Building security into your applications is critical for cloud-native deployments. Securing your containerized applications requires that you:
- Use trusted container content.
- Use an enterprise container registry.
- Control and automate building containers.
- Integrate security into the application pipeline.
1. Use trusted container content
When managing security, what is inside your container matters. For some time now, applications and infrastructures have been composed from readily available components. Many of these are open source packages, such as the Linux OS, Apache Web Server, Red Hat JBoss® Enterprise Application Platform, PostgreSQL, and Node.js. Containerized versions of these packages are also available so you can avoid building your own. However, as with any code you download from an external source, you need to know where the packages originated, who built them, and whether they contain any malicious code. Ask yourself:
- Will the container contents compromise my infrastructure?
- Are there known vulnerabilities in the application layer?
- Are the runtime and OS layers in the container up to date?
- How frequently will the container be updated and how will I know when it is updated?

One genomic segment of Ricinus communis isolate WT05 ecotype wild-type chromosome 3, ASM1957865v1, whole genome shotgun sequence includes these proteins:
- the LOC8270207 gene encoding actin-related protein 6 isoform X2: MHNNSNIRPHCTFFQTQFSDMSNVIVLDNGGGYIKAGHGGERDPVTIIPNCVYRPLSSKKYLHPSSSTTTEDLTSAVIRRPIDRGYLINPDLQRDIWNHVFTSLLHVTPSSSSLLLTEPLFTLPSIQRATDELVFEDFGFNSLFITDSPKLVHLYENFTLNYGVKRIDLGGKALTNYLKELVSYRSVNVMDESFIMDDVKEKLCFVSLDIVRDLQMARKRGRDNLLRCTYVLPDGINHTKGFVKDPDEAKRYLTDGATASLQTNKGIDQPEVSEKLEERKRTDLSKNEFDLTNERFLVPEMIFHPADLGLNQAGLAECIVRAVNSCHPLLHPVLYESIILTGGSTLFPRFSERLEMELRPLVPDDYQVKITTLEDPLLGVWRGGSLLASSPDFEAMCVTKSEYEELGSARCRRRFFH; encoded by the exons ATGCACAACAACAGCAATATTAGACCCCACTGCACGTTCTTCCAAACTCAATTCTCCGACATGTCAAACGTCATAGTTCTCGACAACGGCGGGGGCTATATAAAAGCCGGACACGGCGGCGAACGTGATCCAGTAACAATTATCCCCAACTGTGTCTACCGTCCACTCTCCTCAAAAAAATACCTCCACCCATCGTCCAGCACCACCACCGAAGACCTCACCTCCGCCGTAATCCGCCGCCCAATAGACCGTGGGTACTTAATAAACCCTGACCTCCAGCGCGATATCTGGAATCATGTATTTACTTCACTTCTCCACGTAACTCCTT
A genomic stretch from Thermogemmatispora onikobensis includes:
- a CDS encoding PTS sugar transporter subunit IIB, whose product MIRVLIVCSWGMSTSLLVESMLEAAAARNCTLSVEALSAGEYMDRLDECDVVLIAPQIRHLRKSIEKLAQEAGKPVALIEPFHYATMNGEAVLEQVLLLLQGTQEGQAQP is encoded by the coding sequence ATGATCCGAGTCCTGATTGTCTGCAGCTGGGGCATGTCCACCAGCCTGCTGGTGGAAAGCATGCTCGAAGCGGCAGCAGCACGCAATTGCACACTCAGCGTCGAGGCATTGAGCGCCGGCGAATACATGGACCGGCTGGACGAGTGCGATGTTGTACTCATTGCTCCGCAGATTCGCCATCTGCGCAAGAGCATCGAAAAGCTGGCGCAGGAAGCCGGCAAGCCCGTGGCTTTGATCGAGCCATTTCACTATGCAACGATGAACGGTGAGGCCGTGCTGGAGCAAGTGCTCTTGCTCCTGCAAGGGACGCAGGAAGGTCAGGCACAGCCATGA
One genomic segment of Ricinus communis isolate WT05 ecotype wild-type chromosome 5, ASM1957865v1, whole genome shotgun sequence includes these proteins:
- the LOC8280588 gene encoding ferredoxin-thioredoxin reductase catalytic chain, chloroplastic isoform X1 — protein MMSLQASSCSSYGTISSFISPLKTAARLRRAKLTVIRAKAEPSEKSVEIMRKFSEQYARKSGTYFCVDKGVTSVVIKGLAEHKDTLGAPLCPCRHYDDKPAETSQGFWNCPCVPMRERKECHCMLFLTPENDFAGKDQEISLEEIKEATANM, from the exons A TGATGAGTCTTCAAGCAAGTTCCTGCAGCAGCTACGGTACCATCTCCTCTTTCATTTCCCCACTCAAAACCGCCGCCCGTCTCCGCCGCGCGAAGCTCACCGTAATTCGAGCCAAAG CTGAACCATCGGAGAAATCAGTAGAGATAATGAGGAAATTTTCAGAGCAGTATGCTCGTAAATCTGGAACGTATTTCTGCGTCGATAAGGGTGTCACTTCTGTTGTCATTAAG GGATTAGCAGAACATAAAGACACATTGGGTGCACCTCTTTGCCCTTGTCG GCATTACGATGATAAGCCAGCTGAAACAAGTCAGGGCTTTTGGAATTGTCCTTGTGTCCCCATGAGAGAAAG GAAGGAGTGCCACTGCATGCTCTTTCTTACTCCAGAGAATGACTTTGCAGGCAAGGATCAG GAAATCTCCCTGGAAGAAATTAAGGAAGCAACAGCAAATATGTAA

Red Hat has been packaging and delivering trusted Linux content for years in Red Hat® Enterprise Linux and across our portfolio. Red Hat now delivers that same trusted content packaged in Linux containers. With the introduction of Red Hat Universal Base Images, you can take advantage of the greater reliability, security, and performance of Red Hat container images wherever Open Container Initiative (OCI)-compliant Linux containers run. This means you can build a containerized application on Red Hat Universal Base Image, push it to the container registry of your choice, and share it freely without any subscription required.
Red Hat also provides a large number of certified images and operators for various language runtimes, middleware, databases, and more via the Red Hat Ecosystem Catalog. Red Hat certified containers and operators run anywhere Red Hat Enterprise Linux runs, from bare metal to VMs to cloud, and are supported by Red Hat and our partners.
Red Hat continuously monitors the health of the images we deliver. The Container Health Index grades the security risk of each container image, detailing how container images should be curated, consumed, and evaluated to meet the needs of production systems. Containers are graded based in part on the age and impact of unapplied security errata to all components of a container, providing an aggregate rating of container safety that can be understood by security experts and nonexperts alike.
When Red Hat releases security updates—such as fixes to run CVE-2019-5736, MDS CVE-2019-11091, or VHOST-NET CVE-2019-14835—we also rebuild our container images and push them to the public registry. Red Hat security advisories alert you to any newly discovered issues in certified container images and direct you to the updated image so that you can, in turn, update any applications that use the image.
There may be times when you need content that Red Hat does not provide. We recommend using container scanning tools that use continuously updated vulnerability databases to be sure you always have the latest information on known vulnerabilities when using container images from other sources.